Who knows how long a match between them on equal footing would last, but it most definitely would feature some really long points.

Neutral Ground: At Wimbledon and the U.S. Open, this match is no contest: Hewitt won his two majors there, while Muster never got past the quarters in New York and won not a single match at the All-England club. On clay, the situation is similar, as Hewitt reached a few quarterfinals in Paris, but Muster utterly dominated the surface for a period in the mid-'90s.
Middle ground in this case would be a surface where neither man quite broke through: Australian DecoTurf. Though it's Hewitt's home soil, don't look for this to be an advantage: Hewitt has never relished the pressure of playing at home and Muster never seemed bothered by playing the bad guy.

The Outcome:
Hewitt's best result on DecoTurf was a hard-earned finals appearance in 2005, while Muster reached the semis in 1997. Muster was blown off the court by Sampras in straight sets, while Hewitt took a set from Safin before being similarly overpowered.
You know the expression, "It's not how good you are; it's how bad you want it?" Well, both of these guys want victory with every sinew of their bodies. Muster's stamina and consistency are pretty much without equal since Bjorn Borg's retirement, but Hewitt is quicker, has a better serve, and can take the ball earlier than the Austrian.

Hewitt d. Muster – 6-2, 7-5, 3-6, 7-6

Since both men want it equally, the fact that Hewitt is better breaks the tie.

One is the Loneliest Number: Andy Roddick vs. Michael Stich

Why: Dominant players like Federer, Sampras and Borg help to define their eras. Almost as important in judging a time period is the kind of player who wasn’t able to win consistently. Almost every decade has known its share of one-slam wonders, but not all OSWs are created equal.
Andy Roddick and Michael Stich each scored a major relatively early in their career, sandwiched between periods of dominance: Stich won Wimbledon in between Becker’s dominance there and Sampras’ ownership, while Roddick won the U.S. Open after Sampras retired and before Federer took over the game. Both reached additional majors on more than one surface later in their careers, but never got back to that summit. The centers of both men’s games were certainly their huge first and second serves.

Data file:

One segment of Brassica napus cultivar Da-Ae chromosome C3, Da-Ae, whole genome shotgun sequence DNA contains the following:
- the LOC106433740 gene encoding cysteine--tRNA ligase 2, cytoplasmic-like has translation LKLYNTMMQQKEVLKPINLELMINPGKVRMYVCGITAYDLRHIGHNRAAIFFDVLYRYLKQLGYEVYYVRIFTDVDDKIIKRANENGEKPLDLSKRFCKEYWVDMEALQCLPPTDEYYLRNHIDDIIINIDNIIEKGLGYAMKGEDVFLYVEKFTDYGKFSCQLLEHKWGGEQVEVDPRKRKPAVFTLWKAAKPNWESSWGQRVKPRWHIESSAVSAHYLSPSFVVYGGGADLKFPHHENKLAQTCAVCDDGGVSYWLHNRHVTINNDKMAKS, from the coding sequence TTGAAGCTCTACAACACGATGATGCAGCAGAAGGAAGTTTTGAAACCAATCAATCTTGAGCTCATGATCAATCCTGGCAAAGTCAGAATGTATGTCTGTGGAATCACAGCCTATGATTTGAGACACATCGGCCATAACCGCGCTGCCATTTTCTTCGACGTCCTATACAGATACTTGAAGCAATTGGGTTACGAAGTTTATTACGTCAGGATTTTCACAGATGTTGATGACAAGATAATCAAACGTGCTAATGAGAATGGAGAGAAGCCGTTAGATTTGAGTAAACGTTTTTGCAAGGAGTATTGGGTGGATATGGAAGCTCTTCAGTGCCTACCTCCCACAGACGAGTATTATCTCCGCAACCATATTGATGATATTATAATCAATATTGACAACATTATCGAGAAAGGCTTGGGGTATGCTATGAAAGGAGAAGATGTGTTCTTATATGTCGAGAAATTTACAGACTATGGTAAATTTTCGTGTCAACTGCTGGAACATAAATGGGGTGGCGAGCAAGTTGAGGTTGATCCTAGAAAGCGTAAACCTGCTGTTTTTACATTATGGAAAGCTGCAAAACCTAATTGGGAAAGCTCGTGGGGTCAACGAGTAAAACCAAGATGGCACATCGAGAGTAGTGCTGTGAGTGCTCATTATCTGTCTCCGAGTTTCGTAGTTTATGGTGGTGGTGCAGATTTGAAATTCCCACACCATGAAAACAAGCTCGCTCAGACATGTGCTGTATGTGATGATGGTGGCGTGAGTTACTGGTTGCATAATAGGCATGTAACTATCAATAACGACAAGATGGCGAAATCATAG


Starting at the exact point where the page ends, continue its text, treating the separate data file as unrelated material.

Both men also struggled with the pressure of living up to the expectations of fans in their home country. Stich was expected to fill Becker’s sizable Lotte sneakers, while Roddick faced the discouraging task of filling the void left by Sampras and Agassi, not to mention Jim Courier and Michael Chang.

Neutral Ground: Roddick won the U.S. Open, where Stich was a finalist in 1994. Stich won on the fast courts of Wimbledon, where Roddick was a semifinalist in 2003 (before the courts had really been slowed down). On clay, Stich was clearly more comfortable.
Again, Aussie Deco-Turf provides neutral ground, as Stich and Roddick have both been semifinalists there.

The Outcome: Like Safin vs. Becker, this is a tricky one to call because Roddick is the more accomplished singles player: He won more titles, had more runners-up appearances, more Grand Slam finals appearances, led his country to a Davis Cup victory, finished the year No. 1 in 2003, and has finished in the top 10 seven years in a row.
Stich, however, was a more complete player, with a smooth but powerful service motion, better volleys and beautiful one-handed backhand. In Sampras' halcyon mid-'90s, Stich was widely regarded as the second-most gifted player on tour.

Roddick d. Stich – 7-6, 6-7, 6-4, 7-6

Sorry Stich, but you were a one-slam wonder because you couldn't handle the pressure of being Becker's successor. Roddick has a much more valid reason for having only one slam to his name: Roger Federer.


Imagine McEnroe, Connors, Nastase, Becker, Muster and Stich, all active on tour in the same decade, winning or threatening to win majors. How entertaining would that be? Together, that crew won 25 Grand Slam titles.
Their counterparts in today’s game, however, have already won 24 in this decade with one year to go. Andy Murray cannot yet join this list because his first major, which nearly everyone thinks is coming, hasn’t arrived yet.
Today the game is more global than ever, which has opened the door to newer, more exciting possibilities. Whether this is the greatest active generation of tennis players ever is quantifiable, but it matches up well with any other generation so far produced.
Keep this in mind as you watch the AO … we are blessed to be watching this group play.